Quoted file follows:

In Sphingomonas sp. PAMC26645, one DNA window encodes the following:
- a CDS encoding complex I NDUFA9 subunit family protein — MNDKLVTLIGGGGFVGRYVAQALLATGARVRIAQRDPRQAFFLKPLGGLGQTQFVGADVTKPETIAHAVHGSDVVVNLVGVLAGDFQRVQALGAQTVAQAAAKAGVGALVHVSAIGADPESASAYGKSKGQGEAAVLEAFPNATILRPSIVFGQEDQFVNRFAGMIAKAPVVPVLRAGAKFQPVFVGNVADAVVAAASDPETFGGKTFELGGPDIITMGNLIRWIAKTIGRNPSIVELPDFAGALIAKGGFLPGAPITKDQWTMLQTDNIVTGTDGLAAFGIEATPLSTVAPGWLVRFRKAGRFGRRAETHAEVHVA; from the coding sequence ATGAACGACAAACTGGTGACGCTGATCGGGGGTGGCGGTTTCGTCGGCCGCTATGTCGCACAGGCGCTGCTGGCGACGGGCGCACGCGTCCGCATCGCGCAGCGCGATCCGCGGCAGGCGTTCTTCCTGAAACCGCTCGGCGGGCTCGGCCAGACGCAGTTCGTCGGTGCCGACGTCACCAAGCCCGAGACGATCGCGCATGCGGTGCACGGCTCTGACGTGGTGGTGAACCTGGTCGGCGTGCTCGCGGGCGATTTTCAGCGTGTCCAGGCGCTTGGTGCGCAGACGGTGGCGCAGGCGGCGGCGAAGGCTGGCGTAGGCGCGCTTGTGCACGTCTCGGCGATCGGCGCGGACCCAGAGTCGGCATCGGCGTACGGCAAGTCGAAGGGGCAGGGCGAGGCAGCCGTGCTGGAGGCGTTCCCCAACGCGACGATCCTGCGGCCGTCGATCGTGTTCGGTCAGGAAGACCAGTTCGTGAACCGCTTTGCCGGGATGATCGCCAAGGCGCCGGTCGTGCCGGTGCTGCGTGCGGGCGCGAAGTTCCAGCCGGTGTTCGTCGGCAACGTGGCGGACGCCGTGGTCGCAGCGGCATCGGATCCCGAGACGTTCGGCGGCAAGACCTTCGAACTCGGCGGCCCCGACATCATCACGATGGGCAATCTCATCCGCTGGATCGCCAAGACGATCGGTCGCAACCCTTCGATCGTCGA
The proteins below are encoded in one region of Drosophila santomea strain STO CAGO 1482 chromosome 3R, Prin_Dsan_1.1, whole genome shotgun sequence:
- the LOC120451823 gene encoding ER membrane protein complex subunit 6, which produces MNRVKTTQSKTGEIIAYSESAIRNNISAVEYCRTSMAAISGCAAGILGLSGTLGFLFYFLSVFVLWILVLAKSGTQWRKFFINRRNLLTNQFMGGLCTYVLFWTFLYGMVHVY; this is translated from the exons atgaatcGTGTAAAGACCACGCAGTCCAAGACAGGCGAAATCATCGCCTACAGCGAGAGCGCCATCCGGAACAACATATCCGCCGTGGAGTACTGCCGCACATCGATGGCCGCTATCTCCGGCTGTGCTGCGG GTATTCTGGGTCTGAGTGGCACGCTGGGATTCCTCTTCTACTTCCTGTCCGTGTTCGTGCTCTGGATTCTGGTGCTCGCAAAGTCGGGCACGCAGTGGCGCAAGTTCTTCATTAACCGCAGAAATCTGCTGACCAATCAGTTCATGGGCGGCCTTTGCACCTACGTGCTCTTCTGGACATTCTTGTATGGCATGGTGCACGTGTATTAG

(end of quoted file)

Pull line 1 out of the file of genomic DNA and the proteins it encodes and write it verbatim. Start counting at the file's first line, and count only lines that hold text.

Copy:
In Sphingomonas sp. PAMC26645, one DNA window encodes the following: